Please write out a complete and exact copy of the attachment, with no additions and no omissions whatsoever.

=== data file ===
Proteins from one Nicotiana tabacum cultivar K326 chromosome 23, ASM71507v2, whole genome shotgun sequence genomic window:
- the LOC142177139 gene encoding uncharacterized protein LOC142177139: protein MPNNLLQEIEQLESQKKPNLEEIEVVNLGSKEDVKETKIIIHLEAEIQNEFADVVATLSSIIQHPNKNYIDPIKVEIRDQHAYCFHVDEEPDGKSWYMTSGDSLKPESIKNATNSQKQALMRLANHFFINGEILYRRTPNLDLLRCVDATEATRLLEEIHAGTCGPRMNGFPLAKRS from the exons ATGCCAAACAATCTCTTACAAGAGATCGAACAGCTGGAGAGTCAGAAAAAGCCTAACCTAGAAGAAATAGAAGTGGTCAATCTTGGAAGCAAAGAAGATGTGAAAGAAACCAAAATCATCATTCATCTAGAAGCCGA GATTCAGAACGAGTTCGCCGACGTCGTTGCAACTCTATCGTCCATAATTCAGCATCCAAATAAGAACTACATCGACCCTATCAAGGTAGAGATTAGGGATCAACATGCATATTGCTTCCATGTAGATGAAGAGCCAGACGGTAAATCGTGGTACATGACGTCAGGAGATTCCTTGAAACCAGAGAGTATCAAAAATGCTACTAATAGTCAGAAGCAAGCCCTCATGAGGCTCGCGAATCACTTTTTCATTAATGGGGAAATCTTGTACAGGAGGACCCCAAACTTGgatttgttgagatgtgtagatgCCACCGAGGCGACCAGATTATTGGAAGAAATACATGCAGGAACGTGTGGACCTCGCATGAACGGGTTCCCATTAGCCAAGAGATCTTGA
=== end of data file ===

Proteins from one Nicotiana tabacum cultivar K326 chromosome 23, ASM71507v2, whole genome shotgun sequence genomic window:
- the LOC142177139 gene encoding uncharacterized protein LOC142177139: protein MPNNLLQEIEQLESQKKPNLEEIEVVNLGSKEDVKETKIIIHLEAEIQNEFADVVATLSSIIQHPNKNYIDPIKVEIRDQHAYCFHVDEEPDGKSWYMTSGDSLKPESIKNATNSQKQALMRLANHFFINGEILYRRTPNLDLLRCVDATEATRLLEEIHAGTCGPRMNGFPLAKRS from the exons ATGCCAAACAATCTCTTACAAGAGATCGAACAGCTGGAGAGTCAGAAAAAGCCTAACCTAGAAGAAATAGAAGTGGTCAATCTTGGAAGCAAAGAAGATGTGAAAGAAACCAAAATCATCATTCATCTAGAAGCCGA GATTCAGAACGAGTTCGCCGACGTCGTTGCAACTCTATCGTCCATAATTCAGCATCCAAATAAGAACTACATCGACCCTATCAAGGTAGAGATTAGGGATCAACATGCATATTGCTTCCATGTAGATGAAGAGCCAGACGGTAAATCGTGGTACATGACGTCAGGAGATTCCTTGAAACCAGAGAGTATCAAAAATGCTACTAATAGTCAGAAGCAAGCCCTCATGAGGCTCGCGAATCACTTTTTCATTAATGGGGAAATCTTGTACAGGAGGACCCCAAACTTGgatttgttgagatgtgtagatgCCACCGAGGCGACCAGATTATTGGAAGAAATACATGCAGGAACGTGTGGACCTCGCATGAACGGGTTCCCATTAGCCAAGAGATCTTGA